There are some times in life when you meet people who help you understand why we were given life. A few weeks ago I was privileged to spend Shabbat with Rabbi Moshe Lefkowitz, director of an organization called Afikim. You should all go their website to find out more, but in short, it is network of afternoon centers across Israel for disadvantaged and troubled families – religious and not-religious, providing enriching, constructive, and development activities for children as well as parental, vocational and home training for parents. It is really an amazing organization that provides invaluable services and resources in an attempt to solve many of the social, educational, and economical woes of poor and underdeveloped towns and cities in Israel. He also used to be the Director of Meir Panim, a well-known and widespread soup kitchen organization in Israel.
He spoke to our group and I spoke to him privately afterward.
I asked him why he does what he does. Now he’s a pretty religious guy – wears a bekeshe, long beard – a real chassid. To me that was surprising, that someone like that would be so committed to helping Israeli youth and attempt to improve Israel’s social framework, and I asked him what made him different from other charedi people who don’t seem to be trying to make a real difference in this world. He told me that actually a huge majority of Jewish chesed organization are run by chareidi or chassidic Jews. However, and this is a big however, most of those are intracommunal projects – providing services for one’s own community and one’s own social and religious circle. While valuable in its own right, it is somewhat selfish and shortsighted not to look outside of your own box, your own ‘daled amot’ when looking to make a difference and help people.
Moshe said that when started out as a teacher, he somehow came to small towns, like Yerucham, and he saw the tremendous lacking and needs that existed in those places. He thus decided that he would try and give people what they needed – and he built an organization around what people needed – food, clothing; simple things. This is the highest form of giving, he said, giving people what they need, what they want, not what you want to give them or what you think they want. It reminded me of a passuk and Rashi in parshat Eikev:
י:יח – עשה משפט יתום ואלמנה – הרי גבורה, ואצל גבורתו אתה מוצא ענוותנותו:
ואהב גר לתת לו לחם ושמלה – ודבר חשוב הוא זה, שכל עצמו של יעקב אבינו על זה נתפלל, “ונתן לי לחם לאכול ובגד ללבוש”
Here Rashi points out that the Torah delineates God’s greatness in connection with His “modesty” and acts of chesed, specifically providing food and clothing. Rashi then emphasizes the greatness and Godliness of small acts like that, giving food and clothing, adding that it was all Yakov lived for as well.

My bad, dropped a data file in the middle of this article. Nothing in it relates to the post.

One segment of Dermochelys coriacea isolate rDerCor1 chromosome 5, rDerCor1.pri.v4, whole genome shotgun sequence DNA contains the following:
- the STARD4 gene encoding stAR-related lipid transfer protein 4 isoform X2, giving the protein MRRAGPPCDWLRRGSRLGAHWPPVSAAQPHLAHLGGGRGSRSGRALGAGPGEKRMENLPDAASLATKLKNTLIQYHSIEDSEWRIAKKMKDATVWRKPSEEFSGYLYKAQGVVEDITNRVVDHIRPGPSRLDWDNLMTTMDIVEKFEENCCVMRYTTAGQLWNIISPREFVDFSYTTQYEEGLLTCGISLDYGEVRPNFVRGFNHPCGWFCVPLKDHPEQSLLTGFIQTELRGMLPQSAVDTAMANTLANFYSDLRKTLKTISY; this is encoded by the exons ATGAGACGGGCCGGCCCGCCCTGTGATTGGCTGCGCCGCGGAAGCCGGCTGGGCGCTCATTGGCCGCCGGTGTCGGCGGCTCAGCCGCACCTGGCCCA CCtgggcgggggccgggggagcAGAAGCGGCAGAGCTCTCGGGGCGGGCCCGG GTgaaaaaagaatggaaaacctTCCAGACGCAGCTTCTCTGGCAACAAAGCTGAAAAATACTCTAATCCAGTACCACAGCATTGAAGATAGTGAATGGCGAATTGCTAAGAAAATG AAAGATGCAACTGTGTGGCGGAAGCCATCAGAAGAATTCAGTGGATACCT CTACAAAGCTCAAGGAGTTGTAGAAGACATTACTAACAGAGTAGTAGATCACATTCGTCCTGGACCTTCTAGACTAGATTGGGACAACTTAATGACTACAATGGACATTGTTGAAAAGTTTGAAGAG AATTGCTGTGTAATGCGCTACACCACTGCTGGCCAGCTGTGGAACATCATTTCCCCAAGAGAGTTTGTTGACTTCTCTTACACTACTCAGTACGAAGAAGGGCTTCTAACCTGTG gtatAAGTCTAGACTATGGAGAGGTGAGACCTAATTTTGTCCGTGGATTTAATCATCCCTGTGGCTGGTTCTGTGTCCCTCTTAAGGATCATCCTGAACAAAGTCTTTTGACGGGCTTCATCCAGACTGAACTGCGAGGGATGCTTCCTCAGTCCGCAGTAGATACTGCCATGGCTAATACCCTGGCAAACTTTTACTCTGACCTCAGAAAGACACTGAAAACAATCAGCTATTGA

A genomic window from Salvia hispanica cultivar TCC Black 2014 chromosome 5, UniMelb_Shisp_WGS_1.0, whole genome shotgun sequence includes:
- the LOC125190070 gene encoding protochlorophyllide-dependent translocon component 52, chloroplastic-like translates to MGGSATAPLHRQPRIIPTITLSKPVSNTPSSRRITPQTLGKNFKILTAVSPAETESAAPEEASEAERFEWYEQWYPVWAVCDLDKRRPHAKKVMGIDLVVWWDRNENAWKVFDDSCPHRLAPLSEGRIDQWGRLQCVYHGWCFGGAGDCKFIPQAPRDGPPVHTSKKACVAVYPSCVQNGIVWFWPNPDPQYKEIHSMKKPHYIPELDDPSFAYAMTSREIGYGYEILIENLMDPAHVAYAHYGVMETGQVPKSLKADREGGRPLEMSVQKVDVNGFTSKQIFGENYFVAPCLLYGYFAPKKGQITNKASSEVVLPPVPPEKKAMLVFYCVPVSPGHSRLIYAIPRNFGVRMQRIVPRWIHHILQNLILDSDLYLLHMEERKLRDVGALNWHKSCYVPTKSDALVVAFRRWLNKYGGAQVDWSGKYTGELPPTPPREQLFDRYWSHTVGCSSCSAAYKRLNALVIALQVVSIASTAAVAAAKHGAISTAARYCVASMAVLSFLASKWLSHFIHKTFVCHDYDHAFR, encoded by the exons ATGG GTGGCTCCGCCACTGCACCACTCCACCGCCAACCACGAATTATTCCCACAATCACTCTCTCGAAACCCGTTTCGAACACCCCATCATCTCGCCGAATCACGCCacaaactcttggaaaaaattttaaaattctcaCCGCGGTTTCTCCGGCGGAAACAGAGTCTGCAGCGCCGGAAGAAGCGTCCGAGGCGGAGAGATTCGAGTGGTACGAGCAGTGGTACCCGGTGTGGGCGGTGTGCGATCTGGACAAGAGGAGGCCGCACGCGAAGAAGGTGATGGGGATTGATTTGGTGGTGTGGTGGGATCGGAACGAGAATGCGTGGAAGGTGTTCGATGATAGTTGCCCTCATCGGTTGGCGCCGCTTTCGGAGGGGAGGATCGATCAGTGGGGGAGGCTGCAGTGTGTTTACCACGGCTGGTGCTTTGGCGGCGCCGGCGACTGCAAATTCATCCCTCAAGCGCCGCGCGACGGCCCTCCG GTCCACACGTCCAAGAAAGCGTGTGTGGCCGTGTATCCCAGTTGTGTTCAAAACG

Moshe then pointed out the distinction between this form of giving and kiruv, or as they call it, keyruv. He lamented the fact that ‘kiruv’ is about telling people something, saving them, giving them what you know is best for them. He said that when he goes to big rabbis to get approval and support for the work he is doing, they always ask him how much ‘kiruv’ he’s doing. Why, he asked, couldn’t they understand the value in helping poor, underprivileged Jewish, Israeli kids who needed some help, some hot food? Is that not the essence of giving and the greatest imitatio dei, Who gives to us what we need, not what He needs – for He needs nothing!
But even without being a ‘kiruv’ organization, through his programming that he provides he does make an impact on people in a religious sense as well. He told me one story that one hungry, homeless guy once came to Meir Panim for food. When he got up to the serving table and saw a chassidic guy running the center, he asked Moshe where the box of kippahs were to put on. Moshe replied to him “what do kippahs have to do with this? What does religion have to do with this? You’re hungry, I have food, come and eat and be happy”. He said that after a few weeks or months, this guy started coming with a kippah on his own, started bentching… That, he said, was the greatest form of kiruv, showing people what it means to be religious and inspiring them be like you – that believing in God means living a life a purpose and goodness. Nothing changes sterotypes of chassidim like a chassid serving food and running social programming to needy children and adults across all spectrum of Israel’s society. Imagine if every frum person made this kind of impact on people – the masses would come flocking to be passionately involved in this life-changing and inspiring movement!
Now if only there were more people like Him/him in this world…